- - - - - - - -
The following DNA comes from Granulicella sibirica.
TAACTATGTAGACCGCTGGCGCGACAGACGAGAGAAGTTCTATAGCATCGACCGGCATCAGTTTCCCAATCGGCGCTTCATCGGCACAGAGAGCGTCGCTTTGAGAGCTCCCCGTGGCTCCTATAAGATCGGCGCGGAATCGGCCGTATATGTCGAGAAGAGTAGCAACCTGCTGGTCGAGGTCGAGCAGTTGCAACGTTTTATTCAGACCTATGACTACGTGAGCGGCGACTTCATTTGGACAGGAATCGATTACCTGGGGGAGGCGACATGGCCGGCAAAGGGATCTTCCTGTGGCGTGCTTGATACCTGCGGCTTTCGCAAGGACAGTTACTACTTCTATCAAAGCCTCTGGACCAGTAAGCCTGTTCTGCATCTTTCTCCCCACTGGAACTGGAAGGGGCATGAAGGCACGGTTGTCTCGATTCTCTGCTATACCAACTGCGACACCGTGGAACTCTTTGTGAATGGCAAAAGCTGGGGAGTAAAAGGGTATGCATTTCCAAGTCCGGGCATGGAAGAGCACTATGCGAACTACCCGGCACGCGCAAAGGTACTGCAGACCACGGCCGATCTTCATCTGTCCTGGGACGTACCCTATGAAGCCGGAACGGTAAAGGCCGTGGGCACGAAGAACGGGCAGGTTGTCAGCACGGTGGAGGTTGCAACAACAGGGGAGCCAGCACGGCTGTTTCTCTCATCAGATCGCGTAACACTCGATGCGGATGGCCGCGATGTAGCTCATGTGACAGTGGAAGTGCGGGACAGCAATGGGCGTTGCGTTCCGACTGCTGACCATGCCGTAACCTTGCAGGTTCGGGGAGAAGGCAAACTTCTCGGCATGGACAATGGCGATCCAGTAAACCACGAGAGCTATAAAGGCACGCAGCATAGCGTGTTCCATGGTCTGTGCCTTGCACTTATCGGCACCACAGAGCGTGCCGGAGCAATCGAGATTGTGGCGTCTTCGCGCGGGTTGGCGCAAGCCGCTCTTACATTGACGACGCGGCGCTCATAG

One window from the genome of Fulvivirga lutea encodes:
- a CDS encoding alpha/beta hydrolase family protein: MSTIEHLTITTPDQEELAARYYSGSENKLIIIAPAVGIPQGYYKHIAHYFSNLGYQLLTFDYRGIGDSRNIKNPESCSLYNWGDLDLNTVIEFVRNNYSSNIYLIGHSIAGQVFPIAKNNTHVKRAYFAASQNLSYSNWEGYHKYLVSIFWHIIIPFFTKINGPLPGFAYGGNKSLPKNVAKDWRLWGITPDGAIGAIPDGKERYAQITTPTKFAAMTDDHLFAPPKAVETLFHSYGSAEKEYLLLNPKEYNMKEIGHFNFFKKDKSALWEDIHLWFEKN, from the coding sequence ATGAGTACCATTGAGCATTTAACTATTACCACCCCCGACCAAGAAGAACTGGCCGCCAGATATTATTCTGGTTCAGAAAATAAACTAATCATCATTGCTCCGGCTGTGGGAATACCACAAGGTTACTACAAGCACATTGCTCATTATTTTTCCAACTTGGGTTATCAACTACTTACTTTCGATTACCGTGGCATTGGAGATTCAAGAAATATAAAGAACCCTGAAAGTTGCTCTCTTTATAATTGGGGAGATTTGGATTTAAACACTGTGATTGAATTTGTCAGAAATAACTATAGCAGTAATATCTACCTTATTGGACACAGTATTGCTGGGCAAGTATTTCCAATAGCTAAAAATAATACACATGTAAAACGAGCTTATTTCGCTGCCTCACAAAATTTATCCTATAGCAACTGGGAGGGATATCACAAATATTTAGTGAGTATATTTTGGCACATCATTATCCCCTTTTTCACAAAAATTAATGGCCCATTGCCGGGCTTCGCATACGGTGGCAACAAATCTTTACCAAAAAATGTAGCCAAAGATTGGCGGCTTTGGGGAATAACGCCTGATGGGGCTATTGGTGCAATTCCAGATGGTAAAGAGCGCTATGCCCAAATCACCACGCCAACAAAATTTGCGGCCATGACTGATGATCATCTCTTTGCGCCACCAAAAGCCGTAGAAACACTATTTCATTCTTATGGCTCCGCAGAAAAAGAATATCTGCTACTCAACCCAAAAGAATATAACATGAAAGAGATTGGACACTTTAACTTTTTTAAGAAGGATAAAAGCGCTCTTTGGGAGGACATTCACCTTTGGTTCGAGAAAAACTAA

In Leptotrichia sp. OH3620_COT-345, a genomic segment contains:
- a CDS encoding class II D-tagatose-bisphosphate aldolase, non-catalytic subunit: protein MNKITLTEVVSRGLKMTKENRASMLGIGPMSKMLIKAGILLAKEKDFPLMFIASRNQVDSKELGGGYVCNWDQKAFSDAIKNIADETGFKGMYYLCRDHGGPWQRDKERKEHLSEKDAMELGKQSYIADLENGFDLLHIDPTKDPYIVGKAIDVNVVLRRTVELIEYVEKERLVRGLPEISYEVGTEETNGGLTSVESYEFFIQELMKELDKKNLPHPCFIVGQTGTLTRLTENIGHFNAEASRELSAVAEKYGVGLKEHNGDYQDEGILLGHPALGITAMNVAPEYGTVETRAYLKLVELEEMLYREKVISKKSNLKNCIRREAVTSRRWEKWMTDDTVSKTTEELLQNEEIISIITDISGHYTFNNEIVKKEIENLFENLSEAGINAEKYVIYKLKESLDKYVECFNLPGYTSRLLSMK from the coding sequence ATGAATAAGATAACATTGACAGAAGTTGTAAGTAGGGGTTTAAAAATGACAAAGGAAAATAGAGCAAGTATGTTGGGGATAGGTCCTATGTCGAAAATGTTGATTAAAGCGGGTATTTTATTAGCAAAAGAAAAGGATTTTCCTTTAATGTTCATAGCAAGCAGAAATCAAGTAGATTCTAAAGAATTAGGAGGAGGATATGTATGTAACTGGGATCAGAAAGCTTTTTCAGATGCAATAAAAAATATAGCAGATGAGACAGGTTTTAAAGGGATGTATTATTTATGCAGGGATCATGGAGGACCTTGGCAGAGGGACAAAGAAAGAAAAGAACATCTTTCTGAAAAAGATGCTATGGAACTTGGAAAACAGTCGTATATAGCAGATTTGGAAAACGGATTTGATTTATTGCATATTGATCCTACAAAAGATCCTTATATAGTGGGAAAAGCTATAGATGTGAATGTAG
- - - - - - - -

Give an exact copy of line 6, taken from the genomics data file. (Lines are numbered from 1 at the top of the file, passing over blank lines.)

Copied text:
- a CDS encoding class II D-tagatose-bisphosphate aldolase, non-catalytic subunit: protein MNKITLTEVVSRGLKMTKENRASMLGIGPMSKMLIKAGILLAKEKDFPLMFIASRNQVDSKELGGGYVCNWDQKAFSDAIKNIADETGFKGMYYLCRDHGGPWQRDKERKEHLSEKDAMELGKQSYIADLENGFDLLHIDPTKDPYIVGKAIDVNVVLRRTVELIEYVEKERLVRGLPEISYEVGTEETNGGLTSVESYEFFIQELMKELDKKNLPHPCFIVGQTGTLTRLTENIGHFNAEASRELSAVAEKYGVGLKEHNGDYQDEGILLGHPALGITAMNVAPEYGTVETRAYLKLVELEEMLYREKVISKKSNLKNCIRREAVTSRRWEKWMTDDTVSKTTEELLQNEEIISIITDISGHYTFNNEIVKKEIENLFENLSEAGINAEKYVIYKLKESLDKYVECFNLPGYTSRLLSMK from the coding sequence ATGAATAAGATAACATTGACAGAAGTTGTAAGTAGGGGTTTAAAAATGACAAAGGAAAATAGAGCAAGTATGTTGGGGATAGGTCCTATGTCGAAAATGTTGATTAAAGCGGGTATTTTATTAGCAAAAGAAAAGGATTTTCCTTTAATGTTCATAGCAAGCAGAAATCAAGTAGATTCTAAAGAATTAGGAGGAGGATATGTATGTAACTGGGATCAGAAAGCTTTTTCAGATGCAATAAAAAATATAGCAGATGAGACAGGTTTTAAAGGGATGTATTATTTATGCAGGGATCATGGAGGACCTTGGCAGAGGGACAAAGAAAGAAAAGAACATCTTTCTGAAAAAGATGCTATGGAACTTGGAAAACAGTCGTATATAGCAGATTTGGAAAACGGATTTGATTTATTGCATATTGATCCTACAAAAGATCCTTATATAGTGGGAAAAGCTATAGATGTGAATGTAG